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Unlike cadaver donation in the West, which has to a large degree maintained the anonymity of the body used to teach medical students, the Taiwanese Tzu Chi Buddhist Silent Mentor programme at the centre of this article foregrounds the identity of the training cadaver as an essential element in medical pedagogy, deliberately engaging the student with the family of the deceased and aiming to build career-long relationships between students and their ‘Silent Mentors’. Building on ethnographic research, interviews, and literature from the medical humanities, this article lays out the questions for medical pedagogy, body donation, and Buddhist practices prompted by this programme, putting the ‘Silent Mentors’ into conversation with the ‘new immortalities’ of this special issue.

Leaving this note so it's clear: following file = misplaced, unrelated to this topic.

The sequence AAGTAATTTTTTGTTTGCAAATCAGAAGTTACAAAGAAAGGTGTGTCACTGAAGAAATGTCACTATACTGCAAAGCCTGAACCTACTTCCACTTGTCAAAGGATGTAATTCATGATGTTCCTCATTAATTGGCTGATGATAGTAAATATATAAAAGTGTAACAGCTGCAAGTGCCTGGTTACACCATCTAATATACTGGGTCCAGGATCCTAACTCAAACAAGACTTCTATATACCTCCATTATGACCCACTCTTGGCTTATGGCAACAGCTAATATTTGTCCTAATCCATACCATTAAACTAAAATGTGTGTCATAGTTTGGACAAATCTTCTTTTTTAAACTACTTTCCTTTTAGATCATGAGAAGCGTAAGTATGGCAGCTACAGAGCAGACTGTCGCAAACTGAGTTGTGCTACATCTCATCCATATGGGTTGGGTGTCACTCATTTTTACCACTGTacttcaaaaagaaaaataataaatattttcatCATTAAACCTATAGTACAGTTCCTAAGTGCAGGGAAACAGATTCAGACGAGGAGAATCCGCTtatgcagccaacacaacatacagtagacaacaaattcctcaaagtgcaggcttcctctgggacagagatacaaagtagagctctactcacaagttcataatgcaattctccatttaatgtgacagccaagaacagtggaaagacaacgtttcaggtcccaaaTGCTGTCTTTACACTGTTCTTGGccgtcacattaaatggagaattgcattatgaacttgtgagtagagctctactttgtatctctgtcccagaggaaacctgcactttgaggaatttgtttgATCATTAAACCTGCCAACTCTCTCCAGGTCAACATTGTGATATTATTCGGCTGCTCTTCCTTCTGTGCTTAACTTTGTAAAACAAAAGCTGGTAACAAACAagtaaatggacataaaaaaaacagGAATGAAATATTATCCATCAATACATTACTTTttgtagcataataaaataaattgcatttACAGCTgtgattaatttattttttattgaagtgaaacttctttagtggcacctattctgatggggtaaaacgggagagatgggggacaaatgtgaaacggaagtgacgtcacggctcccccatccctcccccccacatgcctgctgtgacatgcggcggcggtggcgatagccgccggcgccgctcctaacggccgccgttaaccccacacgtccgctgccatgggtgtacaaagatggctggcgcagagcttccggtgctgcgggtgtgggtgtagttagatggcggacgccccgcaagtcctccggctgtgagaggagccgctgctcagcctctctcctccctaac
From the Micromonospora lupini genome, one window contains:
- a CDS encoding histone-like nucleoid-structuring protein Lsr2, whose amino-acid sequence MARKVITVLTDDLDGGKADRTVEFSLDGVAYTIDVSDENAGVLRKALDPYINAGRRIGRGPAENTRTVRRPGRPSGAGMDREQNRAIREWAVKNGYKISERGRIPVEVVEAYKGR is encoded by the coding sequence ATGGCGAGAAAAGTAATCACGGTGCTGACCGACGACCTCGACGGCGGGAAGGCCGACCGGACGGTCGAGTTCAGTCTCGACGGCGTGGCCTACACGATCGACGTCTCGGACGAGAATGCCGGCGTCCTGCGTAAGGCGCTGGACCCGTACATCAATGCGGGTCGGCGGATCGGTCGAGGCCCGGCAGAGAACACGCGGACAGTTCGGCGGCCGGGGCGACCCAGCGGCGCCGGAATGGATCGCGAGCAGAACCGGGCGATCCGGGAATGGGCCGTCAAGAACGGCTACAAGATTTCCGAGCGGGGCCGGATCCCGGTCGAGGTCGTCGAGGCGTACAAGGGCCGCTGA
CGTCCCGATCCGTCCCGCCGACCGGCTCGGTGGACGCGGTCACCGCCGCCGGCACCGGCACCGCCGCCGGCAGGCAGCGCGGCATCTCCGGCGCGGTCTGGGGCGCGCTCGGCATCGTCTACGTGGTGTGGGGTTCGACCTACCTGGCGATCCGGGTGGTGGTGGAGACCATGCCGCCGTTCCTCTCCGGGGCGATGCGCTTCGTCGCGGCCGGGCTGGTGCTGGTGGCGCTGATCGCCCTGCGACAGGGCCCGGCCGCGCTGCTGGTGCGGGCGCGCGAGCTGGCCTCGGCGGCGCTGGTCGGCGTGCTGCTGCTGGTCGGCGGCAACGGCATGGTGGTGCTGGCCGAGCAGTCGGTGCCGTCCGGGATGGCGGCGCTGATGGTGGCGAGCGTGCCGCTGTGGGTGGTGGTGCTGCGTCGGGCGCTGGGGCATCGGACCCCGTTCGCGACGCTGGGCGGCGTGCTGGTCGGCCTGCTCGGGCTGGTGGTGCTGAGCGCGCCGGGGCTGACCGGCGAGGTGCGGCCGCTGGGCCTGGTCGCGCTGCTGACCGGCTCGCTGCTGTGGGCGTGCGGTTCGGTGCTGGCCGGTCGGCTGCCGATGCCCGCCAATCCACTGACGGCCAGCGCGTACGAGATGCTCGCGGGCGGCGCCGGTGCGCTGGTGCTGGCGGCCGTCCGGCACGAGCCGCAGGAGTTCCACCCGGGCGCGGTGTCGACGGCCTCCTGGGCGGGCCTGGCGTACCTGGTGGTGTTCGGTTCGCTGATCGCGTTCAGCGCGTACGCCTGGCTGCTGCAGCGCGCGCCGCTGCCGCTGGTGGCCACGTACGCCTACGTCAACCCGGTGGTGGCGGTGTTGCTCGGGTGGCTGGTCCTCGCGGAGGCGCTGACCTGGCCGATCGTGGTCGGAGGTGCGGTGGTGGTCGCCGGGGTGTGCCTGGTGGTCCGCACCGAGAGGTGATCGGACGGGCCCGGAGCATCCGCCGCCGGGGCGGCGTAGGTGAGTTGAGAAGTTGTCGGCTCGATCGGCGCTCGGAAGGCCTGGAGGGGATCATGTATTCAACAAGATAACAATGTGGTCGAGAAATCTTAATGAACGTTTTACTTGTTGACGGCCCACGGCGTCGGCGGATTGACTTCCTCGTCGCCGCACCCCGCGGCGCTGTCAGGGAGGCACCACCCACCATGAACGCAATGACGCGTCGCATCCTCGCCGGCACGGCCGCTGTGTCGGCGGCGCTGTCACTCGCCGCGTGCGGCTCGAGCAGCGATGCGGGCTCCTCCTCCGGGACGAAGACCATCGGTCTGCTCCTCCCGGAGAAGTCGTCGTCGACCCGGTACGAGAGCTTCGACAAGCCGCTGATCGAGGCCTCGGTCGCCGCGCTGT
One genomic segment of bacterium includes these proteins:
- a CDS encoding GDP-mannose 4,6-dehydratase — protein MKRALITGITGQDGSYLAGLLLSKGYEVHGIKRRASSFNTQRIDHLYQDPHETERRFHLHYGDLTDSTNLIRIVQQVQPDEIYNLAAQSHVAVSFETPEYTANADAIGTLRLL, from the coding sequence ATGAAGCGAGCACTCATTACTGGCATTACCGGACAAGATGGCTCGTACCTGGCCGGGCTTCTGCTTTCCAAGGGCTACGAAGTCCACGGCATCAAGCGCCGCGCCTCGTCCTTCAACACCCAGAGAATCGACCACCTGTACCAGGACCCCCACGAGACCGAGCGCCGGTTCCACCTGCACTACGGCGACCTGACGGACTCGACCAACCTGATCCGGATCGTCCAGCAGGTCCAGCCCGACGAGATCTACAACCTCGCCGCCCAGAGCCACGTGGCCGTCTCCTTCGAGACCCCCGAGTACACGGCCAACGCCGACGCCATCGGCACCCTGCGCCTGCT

- cadaver donation
- medical pedagogy
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Rachel Douglas-Jones (Speaker)19 Jun 2014 → 22 Jun 2014
Activity: Talk or presentation types › Lecture and oral contribution